Distinct brain structures are involved in recalling recent and older events, claims a new brain imaging study, which illustrates what happens to memories as time goes by.
The study has been published in the January 28 issue of The Journal of Neuroscience.
To reach the conclusion, Christine Smith, PhD, and Larry Squire, PhD, at the University of California, San Diego and the San Diego VA Medical Center, imaged study participants as they answered 160 questions about news events that occurred over the past 30 years.
The hippocampus and related brain structures were most active when recalling recent events. Hippocampal activity gradually declined as participants recalled events that were 1-12 years old and remained low when they recalled events that were 13-30 years old.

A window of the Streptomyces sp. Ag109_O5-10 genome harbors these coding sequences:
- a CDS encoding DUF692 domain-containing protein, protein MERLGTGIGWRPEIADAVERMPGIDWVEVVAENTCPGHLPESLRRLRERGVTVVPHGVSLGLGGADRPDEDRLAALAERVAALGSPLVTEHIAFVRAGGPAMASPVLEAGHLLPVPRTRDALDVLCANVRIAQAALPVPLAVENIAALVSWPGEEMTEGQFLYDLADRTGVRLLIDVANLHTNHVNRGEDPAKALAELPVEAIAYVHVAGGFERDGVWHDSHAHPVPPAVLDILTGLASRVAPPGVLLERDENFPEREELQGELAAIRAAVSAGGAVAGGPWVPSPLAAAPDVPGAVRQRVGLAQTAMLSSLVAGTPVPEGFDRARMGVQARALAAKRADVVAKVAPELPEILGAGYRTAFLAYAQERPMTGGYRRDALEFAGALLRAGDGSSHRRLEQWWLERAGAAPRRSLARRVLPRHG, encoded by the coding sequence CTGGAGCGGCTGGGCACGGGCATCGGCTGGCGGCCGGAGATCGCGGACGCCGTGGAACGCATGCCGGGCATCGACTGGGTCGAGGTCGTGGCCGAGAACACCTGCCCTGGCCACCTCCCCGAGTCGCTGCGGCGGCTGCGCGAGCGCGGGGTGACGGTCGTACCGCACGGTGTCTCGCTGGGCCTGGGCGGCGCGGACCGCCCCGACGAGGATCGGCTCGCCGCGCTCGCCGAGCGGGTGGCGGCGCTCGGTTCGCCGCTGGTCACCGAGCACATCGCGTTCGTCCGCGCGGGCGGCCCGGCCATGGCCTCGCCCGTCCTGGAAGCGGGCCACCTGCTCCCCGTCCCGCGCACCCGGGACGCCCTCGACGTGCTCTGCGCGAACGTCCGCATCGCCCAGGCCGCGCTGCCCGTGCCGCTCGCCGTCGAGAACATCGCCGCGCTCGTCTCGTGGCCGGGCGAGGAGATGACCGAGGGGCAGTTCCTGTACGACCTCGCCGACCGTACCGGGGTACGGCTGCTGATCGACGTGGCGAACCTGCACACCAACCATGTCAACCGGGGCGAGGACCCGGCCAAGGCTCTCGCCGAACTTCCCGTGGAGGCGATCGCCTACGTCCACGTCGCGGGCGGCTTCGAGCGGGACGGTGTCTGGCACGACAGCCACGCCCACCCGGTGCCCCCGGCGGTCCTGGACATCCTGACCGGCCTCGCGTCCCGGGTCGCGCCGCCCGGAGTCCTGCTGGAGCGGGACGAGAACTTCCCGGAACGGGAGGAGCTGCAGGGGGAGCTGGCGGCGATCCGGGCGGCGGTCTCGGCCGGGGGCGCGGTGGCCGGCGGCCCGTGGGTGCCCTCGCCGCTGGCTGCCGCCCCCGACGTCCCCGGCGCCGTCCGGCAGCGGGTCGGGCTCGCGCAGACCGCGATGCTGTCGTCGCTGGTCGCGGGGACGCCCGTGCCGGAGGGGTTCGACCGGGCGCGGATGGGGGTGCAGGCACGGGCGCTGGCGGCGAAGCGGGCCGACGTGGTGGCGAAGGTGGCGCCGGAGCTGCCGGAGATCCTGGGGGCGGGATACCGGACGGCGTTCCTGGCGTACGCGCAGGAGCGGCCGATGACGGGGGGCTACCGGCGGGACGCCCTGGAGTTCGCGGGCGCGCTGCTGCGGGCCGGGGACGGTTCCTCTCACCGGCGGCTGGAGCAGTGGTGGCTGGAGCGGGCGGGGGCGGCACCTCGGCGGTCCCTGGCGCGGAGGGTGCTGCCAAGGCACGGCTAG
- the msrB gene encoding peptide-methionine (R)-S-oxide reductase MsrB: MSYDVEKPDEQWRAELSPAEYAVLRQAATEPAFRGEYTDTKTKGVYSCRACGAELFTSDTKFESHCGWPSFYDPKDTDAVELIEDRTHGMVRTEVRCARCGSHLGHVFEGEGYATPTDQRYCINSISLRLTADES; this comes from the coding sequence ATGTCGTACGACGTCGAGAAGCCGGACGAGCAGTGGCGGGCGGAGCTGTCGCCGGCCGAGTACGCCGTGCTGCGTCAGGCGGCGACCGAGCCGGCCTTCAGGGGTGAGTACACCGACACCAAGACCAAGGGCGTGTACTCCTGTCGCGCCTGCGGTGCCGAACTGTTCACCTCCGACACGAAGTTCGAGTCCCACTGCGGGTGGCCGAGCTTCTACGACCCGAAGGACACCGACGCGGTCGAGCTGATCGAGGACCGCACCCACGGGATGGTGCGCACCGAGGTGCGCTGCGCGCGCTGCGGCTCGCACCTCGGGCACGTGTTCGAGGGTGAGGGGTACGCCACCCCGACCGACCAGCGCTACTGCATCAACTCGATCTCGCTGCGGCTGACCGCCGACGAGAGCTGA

In contrast, Smith and Squire found the opposite pattern of activity in frontal, temporal, and parietal cortices. In these brain regions - which are located at the surface of the brain - activity increased with the age of the news event recalled.
"Our findings support the idea that these cortical regions are the ultimate repositories for long-term memory," Smith said.
The researchers found that brain activity was unrelated to the richness of memories or to the recollection of personal events related to the tested news events.
"This is the best evidence to date supporting a long-held view about how memories become permanent," said Howard Eichenbaum, PhD, an expert on memory at Boston University who was unaffiliated with the study.